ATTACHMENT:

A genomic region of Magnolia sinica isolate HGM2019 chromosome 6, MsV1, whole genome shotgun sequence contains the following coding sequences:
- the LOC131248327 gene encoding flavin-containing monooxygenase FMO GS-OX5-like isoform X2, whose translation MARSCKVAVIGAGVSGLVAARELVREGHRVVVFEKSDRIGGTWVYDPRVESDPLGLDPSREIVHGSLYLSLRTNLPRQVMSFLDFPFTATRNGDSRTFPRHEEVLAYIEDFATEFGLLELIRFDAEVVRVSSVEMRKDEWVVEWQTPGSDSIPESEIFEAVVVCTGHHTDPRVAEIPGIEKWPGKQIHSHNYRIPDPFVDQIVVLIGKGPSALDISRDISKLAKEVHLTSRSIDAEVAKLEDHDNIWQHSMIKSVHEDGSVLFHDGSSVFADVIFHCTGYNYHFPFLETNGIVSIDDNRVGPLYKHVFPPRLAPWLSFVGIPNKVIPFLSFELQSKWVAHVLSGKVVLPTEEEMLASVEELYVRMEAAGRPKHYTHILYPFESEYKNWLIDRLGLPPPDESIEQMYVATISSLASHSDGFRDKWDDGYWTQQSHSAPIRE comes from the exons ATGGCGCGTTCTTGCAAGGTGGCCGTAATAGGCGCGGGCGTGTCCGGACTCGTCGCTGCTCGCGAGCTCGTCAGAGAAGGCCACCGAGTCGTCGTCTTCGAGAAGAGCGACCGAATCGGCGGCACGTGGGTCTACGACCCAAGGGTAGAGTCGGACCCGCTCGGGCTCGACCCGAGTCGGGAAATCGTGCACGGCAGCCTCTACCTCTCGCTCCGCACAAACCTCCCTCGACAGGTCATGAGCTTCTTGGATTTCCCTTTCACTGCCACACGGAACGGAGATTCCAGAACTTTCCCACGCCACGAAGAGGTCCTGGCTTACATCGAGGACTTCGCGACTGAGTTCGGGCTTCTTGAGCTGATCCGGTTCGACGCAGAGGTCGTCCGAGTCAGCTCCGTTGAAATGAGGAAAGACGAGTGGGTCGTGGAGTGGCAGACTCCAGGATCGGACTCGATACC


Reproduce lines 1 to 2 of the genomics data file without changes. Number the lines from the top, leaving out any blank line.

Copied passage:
A genomic region of Magnolia sinica isolate HGM2019 chromosome 6, MsV1, whole genome shotgun sequence contains the following coding sequences:
- the LOC131248327 gene encoding flavin-containing monooxygenase FMO GS-OX5-like isoform X2, whose translation MARSCKVAVIGAGVSGLVAARELVREGHRVVVFEKSDRIGGTWVYDPRVESDPLGLDPSREIVHGSLYLSLRTNLPRQVMSFLDFPFTATRNGDSRTFPRHEEVLAYIEDFATEFGLLELIRFDAEVVRVSSVEMRKDEWVVEWQTPGSDSIPESEIFEAVVVCTGHHTDPRVAEIPGIEKWPGKQIHSHNYRIPDPFVDQIVVLIGKGPSALDISRDISKLAKEVHLTSRSIDAEVAKLEDHDNIWQHSMIKSVHEDGSVLFHDGSSVFADVIFHCTGYNYHFPFLETNGIVSIDDNRVGPLYKHVFPPRLAPWLSFVGIPNKVIPFLSFELQSKWVAHVLSGKVVLPTEEEMLASVEELYVRMEAAGRPKHYTHILYPFESEYKNWLIDRLGLPPPDESIEQMYVATISSLASHSDGFRDKWDDGYWTQQSHSAPIRE comes from the exons ATGGCGCGTTCTTGCAAGGTGGCCGTAATAGGCGCGGGCGTGTCCGGACTCGTCGCTGCTCGCGAGCTCGTCAGAGAAGGCCACCGAGTCGTCGTCTTCGAGAAGAGCGACCGAATCGGCGGCACGTGGGTCTACGACCCAAGGGTAGAGTCGGACCCGCTCGGGCTCGACCCGAGTCGGGAAATCGTGCACGGCAGCCTCTACCTCTCGCTCCGCACAAACCTCCCTCGACAGGTCATGAGCTTCTTGGATTTCCCTTTCACTGCCACACGGAACGGAGATTCCAGAACTTTCCCACGCCACGAAGAGGTCCTGGCTTACATCGAGGACTTCGCGACTGAGTTCGGGCTTCTTGAGCTGATCCGGTTCGACGCAGAGGTCGTCCGAGTCAGCTCCGTTGAAATGAGGAAAGACGAGTGGGTCGTGGAGTGGCAGACTCCAGGATCGGACTCGATACC